A Homemade Life is a collection of stories and recipes. The stories are memories and the recipes are the associated tastes and foods of those stories. Molly started as a blogger ( though due to the book and her husband’s pizza restaurant, hasn’t been blogging much lately. But reading her stories today made me go back in the archives, and, following a couple of links, I found this gem: Shortbread Waffles. I’m making those this weekend FOR SURE!. Mmm.

A Homemade Life, in some ways, could be my story. She sees things very much the way I do, so while my family, friends, and obsession with a country may be different (her’s France, mine England-where food is not the forefront mostly) our ideas about food are much the same.

Here are some passages from the book:
“Like most people who love to cook, I like the tangible things. I like the way the knife claps when it meets the cutting board. I like the haze of sweet air that hovers over a hot cake as it sits, cooling, on the counter. I like the way a strip of orange peel looks on an empty plate. But what I like even more are the intangible things: the familiar voices that fall out of the folds of an old cookbook, or the scenes that replay like a film reel across my kitchen wall. When we fall in love with a certain dish, I think that’s what we’re often responding to: that something else behind the fork or the spoon, the familiar story that food tells.”

“Every girl needs a little incubating from time to time, especially when she’s about to become someone’s wife. She needs ten days with her mother, a solid supply of baguette sandwiches, some well-aged cheese, a lot of chocolate, and some old-fashioned, fat-rippled, devil-may-care eating, which, for future reference, is immensely fortifying.”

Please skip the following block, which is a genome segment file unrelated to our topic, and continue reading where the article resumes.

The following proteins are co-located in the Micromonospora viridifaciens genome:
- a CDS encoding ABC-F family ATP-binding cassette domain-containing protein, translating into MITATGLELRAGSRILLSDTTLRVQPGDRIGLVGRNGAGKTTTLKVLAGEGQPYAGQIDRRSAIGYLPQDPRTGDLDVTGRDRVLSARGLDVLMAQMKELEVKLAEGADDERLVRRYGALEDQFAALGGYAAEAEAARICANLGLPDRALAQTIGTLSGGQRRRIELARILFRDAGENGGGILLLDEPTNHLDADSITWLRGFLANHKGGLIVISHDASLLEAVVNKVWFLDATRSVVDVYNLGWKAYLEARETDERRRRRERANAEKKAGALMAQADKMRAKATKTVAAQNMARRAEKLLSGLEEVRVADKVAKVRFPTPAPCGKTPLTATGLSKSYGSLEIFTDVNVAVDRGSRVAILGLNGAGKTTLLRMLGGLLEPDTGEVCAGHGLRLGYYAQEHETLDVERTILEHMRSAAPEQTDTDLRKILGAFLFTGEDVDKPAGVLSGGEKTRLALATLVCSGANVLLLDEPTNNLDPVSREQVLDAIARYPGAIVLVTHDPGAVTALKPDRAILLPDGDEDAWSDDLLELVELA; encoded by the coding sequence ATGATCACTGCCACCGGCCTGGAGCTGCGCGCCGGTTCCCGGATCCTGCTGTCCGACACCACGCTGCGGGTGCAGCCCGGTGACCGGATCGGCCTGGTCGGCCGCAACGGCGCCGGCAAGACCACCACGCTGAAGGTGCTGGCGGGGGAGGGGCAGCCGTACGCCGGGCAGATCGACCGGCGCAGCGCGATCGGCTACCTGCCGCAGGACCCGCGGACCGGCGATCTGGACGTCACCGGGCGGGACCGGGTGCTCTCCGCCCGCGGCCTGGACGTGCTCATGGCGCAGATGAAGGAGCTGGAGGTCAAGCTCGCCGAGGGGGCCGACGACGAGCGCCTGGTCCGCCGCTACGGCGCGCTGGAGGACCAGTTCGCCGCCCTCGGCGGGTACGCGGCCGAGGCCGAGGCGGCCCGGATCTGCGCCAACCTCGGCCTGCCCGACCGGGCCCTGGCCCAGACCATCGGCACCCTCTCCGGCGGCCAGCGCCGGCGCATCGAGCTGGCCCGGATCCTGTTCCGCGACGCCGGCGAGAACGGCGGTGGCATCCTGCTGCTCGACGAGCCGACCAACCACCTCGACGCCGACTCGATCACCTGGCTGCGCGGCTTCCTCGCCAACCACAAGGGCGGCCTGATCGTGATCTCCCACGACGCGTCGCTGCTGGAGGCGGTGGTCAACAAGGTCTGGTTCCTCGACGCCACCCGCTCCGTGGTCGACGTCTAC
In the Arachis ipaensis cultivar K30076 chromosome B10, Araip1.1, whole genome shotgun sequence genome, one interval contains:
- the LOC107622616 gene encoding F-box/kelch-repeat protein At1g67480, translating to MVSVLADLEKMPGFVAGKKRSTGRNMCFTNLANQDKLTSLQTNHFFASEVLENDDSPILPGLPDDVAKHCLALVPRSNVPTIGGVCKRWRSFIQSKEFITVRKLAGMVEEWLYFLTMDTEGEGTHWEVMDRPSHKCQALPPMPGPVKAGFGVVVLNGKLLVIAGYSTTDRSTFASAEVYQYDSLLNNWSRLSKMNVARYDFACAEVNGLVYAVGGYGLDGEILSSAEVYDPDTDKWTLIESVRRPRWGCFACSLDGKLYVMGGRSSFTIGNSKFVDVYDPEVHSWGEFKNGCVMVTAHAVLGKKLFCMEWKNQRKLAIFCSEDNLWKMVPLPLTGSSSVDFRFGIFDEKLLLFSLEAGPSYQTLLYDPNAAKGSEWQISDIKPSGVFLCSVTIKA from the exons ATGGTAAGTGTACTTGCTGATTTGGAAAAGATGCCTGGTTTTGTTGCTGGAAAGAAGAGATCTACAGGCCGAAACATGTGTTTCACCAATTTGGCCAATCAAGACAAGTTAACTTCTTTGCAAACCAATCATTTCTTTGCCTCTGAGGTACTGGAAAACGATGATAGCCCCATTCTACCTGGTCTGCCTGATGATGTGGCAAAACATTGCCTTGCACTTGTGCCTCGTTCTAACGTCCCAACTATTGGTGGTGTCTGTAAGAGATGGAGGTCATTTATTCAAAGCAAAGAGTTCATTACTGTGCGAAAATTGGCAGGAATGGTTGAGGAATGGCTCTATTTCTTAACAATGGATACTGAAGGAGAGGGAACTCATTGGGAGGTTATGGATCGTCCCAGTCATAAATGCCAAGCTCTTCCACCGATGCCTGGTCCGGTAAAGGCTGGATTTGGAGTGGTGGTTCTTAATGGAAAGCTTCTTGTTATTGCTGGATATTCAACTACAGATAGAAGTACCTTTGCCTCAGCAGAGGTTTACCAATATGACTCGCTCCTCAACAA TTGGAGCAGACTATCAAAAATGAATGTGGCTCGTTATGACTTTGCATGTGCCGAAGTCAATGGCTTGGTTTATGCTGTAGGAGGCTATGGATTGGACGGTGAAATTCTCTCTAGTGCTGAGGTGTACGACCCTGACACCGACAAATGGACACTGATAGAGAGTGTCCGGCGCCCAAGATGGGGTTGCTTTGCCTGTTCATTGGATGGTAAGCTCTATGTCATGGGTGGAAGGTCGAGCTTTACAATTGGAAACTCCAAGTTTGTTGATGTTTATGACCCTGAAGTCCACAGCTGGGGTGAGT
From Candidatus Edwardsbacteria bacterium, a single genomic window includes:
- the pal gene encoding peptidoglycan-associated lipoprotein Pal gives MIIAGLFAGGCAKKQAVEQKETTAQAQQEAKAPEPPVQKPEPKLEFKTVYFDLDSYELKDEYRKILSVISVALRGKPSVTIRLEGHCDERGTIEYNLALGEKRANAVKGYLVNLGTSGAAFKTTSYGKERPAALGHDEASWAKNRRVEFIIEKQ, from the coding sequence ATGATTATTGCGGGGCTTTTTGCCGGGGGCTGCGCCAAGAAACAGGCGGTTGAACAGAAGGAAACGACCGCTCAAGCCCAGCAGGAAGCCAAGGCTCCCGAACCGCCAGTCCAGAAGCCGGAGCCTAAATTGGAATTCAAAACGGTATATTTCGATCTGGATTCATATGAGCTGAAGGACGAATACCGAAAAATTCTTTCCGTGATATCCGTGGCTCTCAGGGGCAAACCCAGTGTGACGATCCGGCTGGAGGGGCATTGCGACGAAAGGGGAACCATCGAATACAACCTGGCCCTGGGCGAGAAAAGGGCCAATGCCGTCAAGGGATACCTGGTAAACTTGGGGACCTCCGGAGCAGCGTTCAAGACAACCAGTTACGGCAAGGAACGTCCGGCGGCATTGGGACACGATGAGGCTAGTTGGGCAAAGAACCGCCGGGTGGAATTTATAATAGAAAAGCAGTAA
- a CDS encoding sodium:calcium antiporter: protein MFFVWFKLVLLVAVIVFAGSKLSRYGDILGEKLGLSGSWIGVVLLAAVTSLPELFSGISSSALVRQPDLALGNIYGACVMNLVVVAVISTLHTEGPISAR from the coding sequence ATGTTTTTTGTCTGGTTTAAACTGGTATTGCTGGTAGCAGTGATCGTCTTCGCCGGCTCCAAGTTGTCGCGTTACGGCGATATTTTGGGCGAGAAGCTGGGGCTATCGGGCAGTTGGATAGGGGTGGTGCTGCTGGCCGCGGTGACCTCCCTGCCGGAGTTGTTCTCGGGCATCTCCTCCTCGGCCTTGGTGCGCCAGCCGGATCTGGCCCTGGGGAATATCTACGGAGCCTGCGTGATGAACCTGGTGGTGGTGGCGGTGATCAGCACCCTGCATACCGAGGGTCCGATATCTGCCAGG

How could you not love a book like that? Especially when each chapter is attached to a recipe like Custard-Filled Corn Bread or Vanilla Bean Buttermilk Cake with Glazed Oranges and Creme Fraiche. Molly even manages to make her recipe for Stewed Prunes with Citrus and Cinnamon sound appealing…and that’s a feat.

Go find a copy and immerse yourself in it. My copy came to me courtesy of the public library, but I may have to go and buy one soon. It’s back to the book for me though, I need to read about pickling. And then it will be on to my next tome: Charcuterie by Michael Ruhlman and Brian Polcyn. I need to get some pancetta or bacon made this summer to participate in Ruhlman’s BLT challenge.


I’m a strange person. For many reasons, but one of them is the way I treat new things. If I download some new music on iTunes, say the semester of choir music, I almost instantly become very attached to one of the pieces. I listen to it multiple times in a row, multiple times a day, for a few weeks. Then I’ve worn it out and go on to a new thing.

The thing could be a book, a piece of music, a musical artist or composer, a food, a blog, or a tv show. Recently some of these obsessions have been the song Popular from Wicked (music), Unicornis Captivatur by Ola Gjeilo (music), chocolate milkshakes, Hungry Monkey by Matthew Amster-Burton (book – but his blog Roots and Grubs is a previous obsession), and The Girl Who Ate Everything by Robyn Lee (blog).

The music obsessions are the easiest and are usually cured with $.99 on iTunes and about 4-8 listens per day, usually on the bus. The blogs are the hardest because I can spend whole weekends going through archived posts. The book obsessions are odd, because usually I’ll only read the book once, but then I’ll reference it a lot and tell other people about it. Or, in the case of Hungry Monkey, I read it, then cook from it, tell people about it, AND watch all the press about it. (Tonight I made Yeasted Waffles with candied bacon a la Joy the Baker)

But one of the interesting side effects of this is that encountering the obsession at a later date brings back strong memories of the time of the obsession. Hearing Stan Rogers or Da Vinci’s Notebook brings me back to my dorm room in college, Gordon Lightfoot and the Cambridge Singers remind me of my parents’ house, and Kate Rusby of spring break in 2004 wandering around Europe. Nachos and ice cream sundaes are spring semester Senior year of college. Madeleine L’Engle with the spring of Junior year of High School when I read 30 of her books in a month for a “research project” at school.

So that’s a little insight into me…